FNSA AGM and Virtual Conference 2021

Thank you to everyone who attended the conference this year!

The First Nations Schools Association (FNSA) Annual General Meeting (AGM) and FNSA Annual Conference are opportunities to explore a wide range of effective practices for classroom instruction, school administration, and professional growth.

In April 2021, these events were offered through Zoom videoconferencing to ensure the health and safety of schools, communities, and staff members during the COVID-19 pandemic.

  • April 15, 2021, 4:00 to 6:00 pm, FNSA Annual General Meeting
  • April 16, 2021, 9:00 am to 3:15 pm, FNSA Annual Conference, Power of the Past, Force of the Future

Registration

This event is now complete. Thank you to all who attended!

Schedule

For reference, see a printable version of the event program.

Friday, April 16, 2021
FNSA Annual Conference

9:00-9:15 am                Traditional Welcome, Rebecca Campbell Duncan

9:15-9:45 am                Opening Remarks, Clayton Grice, FNSA President

9:45-10:45 am              Keynote, Monique Gray Smith, The Power of One

10:45-11:00 am           Break/Transition into Workshops

11:00 am-12:00 pm   Workshops, Session 1

1AA School of Thought: Nurturing Self-Sufficiency Through Farming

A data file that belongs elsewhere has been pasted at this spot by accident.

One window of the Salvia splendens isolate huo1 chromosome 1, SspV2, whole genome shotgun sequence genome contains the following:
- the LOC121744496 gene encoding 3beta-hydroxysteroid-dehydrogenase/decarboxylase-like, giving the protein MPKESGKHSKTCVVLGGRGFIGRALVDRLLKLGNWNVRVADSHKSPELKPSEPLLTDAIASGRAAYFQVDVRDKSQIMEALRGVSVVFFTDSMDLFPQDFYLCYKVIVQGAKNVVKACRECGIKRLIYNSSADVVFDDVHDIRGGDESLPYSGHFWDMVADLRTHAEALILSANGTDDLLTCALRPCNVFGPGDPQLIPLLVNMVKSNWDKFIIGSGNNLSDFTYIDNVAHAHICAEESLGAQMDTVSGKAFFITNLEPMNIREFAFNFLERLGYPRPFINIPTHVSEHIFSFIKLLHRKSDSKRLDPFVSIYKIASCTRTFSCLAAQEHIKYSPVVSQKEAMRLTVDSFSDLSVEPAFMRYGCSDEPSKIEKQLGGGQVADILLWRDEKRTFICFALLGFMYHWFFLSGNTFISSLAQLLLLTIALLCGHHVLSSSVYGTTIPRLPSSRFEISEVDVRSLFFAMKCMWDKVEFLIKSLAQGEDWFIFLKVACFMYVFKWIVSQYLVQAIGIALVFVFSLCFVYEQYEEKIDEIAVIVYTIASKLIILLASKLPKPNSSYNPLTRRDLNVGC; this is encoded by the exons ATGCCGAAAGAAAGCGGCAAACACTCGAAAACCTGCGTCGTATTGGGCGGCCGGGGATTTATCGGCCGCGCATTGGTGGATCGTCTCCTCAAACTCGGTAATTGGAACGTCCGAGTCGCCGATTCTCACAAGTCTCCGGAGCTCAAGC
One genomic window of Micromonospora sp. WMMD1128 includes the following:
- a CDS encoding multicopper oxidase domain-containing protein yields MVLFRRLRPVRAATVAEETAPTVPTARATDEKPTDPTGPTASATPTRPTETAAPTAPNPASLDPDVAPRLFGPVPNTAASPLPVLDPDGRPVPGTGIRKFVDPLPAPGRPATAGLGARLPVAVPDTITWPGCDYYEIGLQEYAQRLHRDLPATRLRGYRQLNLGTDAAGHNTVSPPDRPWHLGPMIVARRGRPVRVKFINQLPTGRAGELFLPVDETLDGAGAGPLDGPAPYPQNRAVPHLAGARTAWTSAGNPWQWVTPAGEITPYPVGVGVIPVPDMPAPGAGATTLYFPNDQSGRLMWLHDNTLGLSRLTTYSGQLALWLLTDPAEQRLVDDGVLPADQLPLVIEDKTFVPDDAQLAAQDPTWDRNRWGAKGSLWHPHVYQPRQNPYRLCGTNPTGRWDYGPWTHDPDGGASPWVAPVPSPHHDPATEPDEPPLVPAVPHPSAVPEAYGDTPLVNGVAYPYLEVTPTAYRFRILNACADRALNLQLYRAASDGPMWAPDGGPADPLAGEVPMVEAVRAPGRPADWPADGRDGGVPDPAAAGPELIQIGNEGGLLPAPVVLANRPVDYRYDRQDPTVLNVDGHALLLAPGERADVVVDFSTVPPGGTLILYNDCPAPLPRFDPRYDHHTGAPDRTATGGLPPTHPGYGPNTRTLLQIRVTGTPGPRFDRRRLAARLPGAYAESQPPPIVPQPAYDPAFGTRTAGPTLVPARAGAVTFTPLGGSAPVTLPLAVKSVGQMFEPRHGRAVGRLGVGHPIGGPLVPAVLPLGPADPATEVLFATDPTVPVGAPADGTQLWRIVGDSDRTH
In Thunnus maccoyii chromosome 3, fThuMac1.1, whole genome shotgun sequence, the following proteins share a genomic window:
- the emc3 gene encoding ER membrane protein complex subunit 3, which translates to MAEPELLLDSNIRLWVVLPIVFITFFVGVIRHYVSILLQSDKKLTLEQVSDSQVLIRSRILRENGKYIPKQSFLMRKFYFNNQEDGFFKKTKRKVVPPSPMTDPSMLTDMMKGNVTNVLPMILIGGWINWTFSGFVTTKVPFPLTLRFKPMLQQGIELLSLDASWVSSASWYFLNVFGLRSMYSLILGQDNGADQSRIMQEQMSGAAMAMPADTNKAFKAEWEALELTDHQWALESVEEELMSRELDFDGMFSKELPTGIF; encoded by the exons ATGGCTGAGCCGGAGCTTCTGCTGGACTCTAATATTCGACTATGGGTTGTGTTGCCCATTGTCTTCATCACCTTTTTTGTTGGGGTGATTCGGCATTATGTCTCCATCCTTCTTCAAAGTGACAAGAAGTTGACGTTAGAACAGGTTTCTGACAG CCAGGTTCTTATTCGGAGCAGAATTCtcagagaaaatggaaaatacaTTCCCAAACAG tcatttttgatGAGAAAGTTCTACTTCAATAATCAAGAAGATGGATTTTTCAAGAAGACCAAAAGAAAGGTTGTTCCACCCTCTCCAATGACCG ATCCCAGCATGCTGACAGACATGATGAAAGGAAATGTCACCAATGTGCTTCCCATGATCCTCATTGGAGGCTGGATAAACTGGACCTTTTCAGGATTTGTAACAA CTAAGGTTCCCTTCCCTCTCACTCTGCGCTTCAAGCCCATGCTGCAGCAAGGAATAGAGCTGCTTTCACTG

1BBuilding a Language Program
1CConnecting School Curriculum to Community Values and Goals
1DExploring Sexual Orientation and Gender Identity (SOGI) Inclusivity in First Nation Schools
1ETrauma and Stress: The Effects on the Brain
1FPersonalized Pro-D Driven by Collaboration and Professional Growth

12:00-1:00 pm             Lunch Break

1:00-2:00 pm                Keynote, Holly Clark, The New Normal and the Future of Education

2:00-2:15 pm                Break/Transition into Workshops

2:15-3:15 pm                Workshops , Session 2

2AA School of Thought: Nurturing Self-Sufficiency Through Farming
2BBuilding a Language Program
2CConnecting School Curriculum to Community Values and Goals
2DExploring Sexual Orientation and Gender Identity (SOGI) Inclusivity in First Nation Schools
2ETrauma and Stress: The Effects on the Brain
2FSpecial Session for School Leadership – registration link (only principals and school leaders eligible to attend)

Keynote Speakers

Monique Gray Smith, The Power of One